In his discourse entitled “we ought not to yearn for things that are not under our control” (Discourses, 3.24), the Stoic philosopher Epictetus, described three steps used to cope with apparent misfortunes. He intended that these should be rigorously rehearsed until they become habitual…
Have thoughts like these ready at hand by night and by day; write them, read them, make your conversation about them, communing with yourself, or saying to another, “Can you give me some help in this matter?”
Later he says:
If you have these thoughts always at hand and go over them again and again in your own mind, and keep them in readiness, you will never need another person to console you, or strengthen you.
Speaking to a group of aspiring Stoic students, he outlines the recommended steps to be memorised and rehearsed as follows.
Step One: Tell yourself it was to be expected.
Your initial response when something apparently “undesirable” happens should be to tell yourself that it was “not unexpected”, and this “will be the first thing to lighten the burden”, according to Epictetus. This is made easier by regularly anticipating potential setbacks that can happen in life, imagining what it would be like to face typical misfortunes philosophically. This is sometimes called premeditatio malorum by Stoics, or the technique of contemplating potential misfortunes in advance. In particular, the Stoics frequently remind themselves that both they and their loved ones are mortal, and bound to die one day, and that life is inevitably transient. Here Epictetus simply says, however, that when adversity comes we should greet it by reminding ourselves not to be surprised but to recognise that we knew all along that this sort of thing can potentially happen in life.
Step Two: Tell yourself that it is indifferent to your wellbeing.
This is sometimes described as the “Sovereign precept” of ancient Stoicism: Some things are under our control and some things are not. Only things under our control reflect on our character and therefore constitute our wellbeing, i.e., our judgements and acts of will are our own business and when they are done well we may be described as being wise and good. Things outside of our control, such as health, wealth and reputation are indifferent with regard to our own character and therefore our happiness and wellbeing. Epictetus says you should consider where the misfortune comes from, and if it is an external event, tell yourself:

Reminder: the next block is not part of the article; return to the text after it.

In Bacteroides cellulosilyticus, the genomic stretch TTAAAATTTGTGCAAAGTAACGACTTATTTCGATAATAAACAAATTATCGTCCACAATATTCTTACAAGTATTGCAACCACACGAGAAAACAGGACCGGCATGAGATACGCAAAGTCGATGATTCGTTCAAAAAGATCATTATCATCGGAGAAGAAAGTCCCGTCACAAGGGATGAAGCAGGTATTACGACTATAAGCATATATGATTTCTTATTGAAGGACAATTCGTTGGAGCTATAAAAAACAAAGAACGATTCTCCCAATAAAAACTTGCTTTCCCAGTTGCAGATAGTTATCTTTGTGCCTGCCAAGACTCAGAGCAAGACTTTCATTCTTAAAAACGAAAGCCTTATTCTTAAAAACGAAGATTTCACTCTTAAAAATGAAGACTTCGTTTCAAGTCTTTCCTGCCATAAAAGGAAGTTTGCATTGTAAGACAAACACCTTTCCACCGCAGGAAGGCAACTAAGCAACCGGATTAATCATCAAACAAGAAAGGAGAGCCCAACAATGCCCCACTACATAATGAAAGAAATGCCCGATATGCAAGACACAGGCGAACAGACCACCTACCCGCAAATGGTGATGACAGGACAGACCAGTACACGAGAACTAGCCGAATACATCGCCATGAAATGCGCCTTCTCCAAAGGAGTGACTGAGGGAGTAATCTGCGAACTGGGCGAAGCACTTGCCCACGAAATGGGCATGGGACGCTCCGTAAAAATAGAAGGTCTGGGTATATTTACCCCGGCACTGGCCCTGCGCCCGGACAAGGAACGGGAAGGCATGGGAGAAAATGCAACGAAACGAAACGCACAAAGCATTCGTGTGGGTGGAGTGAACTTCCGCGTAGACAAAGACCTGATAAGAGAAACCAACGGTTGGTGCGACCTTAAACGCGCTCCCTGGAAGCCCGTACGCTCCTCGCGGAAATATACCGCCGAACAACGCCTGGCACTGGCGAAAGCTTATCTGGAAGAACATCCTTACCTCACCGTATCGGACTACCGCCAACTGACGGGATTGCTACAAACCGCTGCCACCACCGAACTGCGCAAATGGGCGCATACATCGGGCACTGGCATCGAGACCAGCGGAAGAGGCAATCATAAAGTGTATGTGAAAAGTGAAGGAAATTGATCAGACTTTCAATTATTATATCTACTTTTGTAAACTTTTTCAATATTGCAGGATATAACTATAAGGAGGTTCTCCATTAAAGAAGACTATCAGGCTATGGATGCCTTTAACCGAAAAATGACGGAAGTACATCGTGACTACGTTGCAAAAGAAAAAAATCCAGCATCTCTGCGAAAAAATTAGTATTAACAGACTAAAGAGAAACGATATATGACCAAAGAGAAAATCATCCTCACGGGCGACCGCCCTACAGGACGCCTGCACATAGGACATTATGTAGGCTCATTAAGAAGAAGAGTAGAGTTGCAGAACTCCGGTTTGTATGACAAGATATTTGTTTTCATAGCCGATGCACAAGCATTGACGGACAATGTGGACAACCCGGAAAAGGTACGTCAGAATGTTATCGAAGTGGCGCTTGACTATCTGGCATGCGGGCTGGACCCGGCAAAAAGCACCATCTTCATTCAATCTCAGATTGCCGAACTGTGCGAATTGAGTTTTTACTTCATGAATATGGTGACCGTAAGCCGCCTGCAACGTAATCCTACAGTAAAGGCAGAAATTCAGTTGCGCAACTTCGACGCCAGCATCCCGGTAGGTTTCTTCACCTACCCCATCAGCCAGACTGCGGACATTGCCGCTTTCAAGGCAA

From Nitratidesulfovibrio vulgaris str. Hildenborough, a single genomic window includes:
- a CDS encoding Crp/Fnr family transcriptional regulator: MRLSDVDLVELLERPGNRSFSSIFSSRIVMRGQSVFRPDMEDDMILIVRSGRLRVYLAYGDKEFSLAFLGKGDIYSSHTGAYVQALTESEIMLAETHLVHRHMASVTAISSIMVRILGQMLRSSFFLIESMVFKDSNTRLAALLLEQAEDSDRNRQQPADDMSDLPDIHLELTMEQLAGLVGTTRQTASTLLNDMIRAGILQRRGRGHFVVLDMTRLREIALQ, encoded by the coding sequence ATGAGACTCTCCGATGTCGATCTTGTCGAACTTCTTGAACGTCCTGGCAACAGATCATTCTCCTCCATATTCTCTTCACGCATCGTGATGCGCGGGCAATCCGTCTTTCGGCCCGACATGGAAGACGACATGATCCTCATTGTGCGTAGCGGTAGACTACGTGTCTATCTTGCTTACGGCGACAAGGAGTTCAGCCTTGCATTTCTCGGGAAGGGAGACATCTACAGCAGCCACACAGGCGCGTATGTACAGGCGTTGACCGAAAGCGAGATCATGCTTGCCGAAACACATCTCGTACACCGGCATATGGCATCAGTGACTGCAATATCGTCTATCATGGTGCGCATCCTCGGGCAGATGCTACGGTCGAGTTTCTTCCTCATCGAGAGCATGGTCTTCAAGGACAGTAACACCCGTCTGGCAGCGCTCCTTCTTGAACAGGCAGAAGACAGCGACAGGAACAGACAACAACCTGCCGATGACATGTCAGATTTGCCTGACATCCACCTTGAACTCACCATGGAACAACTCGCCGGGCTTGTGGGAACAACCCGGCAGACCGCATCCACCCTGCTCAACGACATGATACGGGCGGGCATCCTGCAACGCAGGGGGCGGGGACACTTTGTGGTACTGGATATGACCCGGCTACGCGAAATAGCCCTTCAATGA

It comes from the quarter of the things that are outside the sphere of volition, that are not my own; what, then, is it to me?
The typical answer Stoics give to that rhetorical question is: “It is nothing to me.” In fact, one of Epictetus’ basic maxims is that things beyond our volition, outside of our control, are “nothing to us.” Epictetus also advised his students, perhaps literally, to say very concisely to themselves either “avolitional, not bad!” (aproaireton, ou kakon), to apparent external misfortunes, or “volitional, good!” (proairetikon, agathon), to virtuous responses, and so on.
For Stoics, the ultimate good in life is to possess wisdom, justice, and other virtues, and to act according to them. The vicissitudes of fate, external events, the wheel of fortune that sometimes raises us up and at other times casts us down, is “indifferent” with regard to our own character and virtue and, in that sense, of no concern with regard to our true wellbeing as rational agents.
Step Three: Remind yourself that it was determined by the whole.
Epictetus describes the third and last stage of the Stoics response as “the most decisive consideration”. We should ask ourselves who has ordained that this should happen: “Who was it that has sent the order?” The answer is that it was sent by God, or, if you like, it should be viewed as having been determined by the “string of causes” that constitute the universe as a whole, which Stoics call “Nature”. The Stoic therefore tells himself: “Give it to me, then, for I must always obey the law in every particular.” In other words, he sees events outside of his control as necessary, determined by the whole of Nature, or fated by the Will of God, and he actively accepts them as such. This may simply be another way of stating the importance that philosophical “determinism” has for Stoics, the belief that all things happen of necessity and are caused by the totality of the universe. When we tell ourselves that events come as no surprise, that they lie outside the domain of our concern, and that they could not have been otherwise, and form part of the unfolding pattern of universal Nature, we may achieve the wisdom and serenity in the face of adversity that Stoics aspire to, and call a “smooth flow of life.”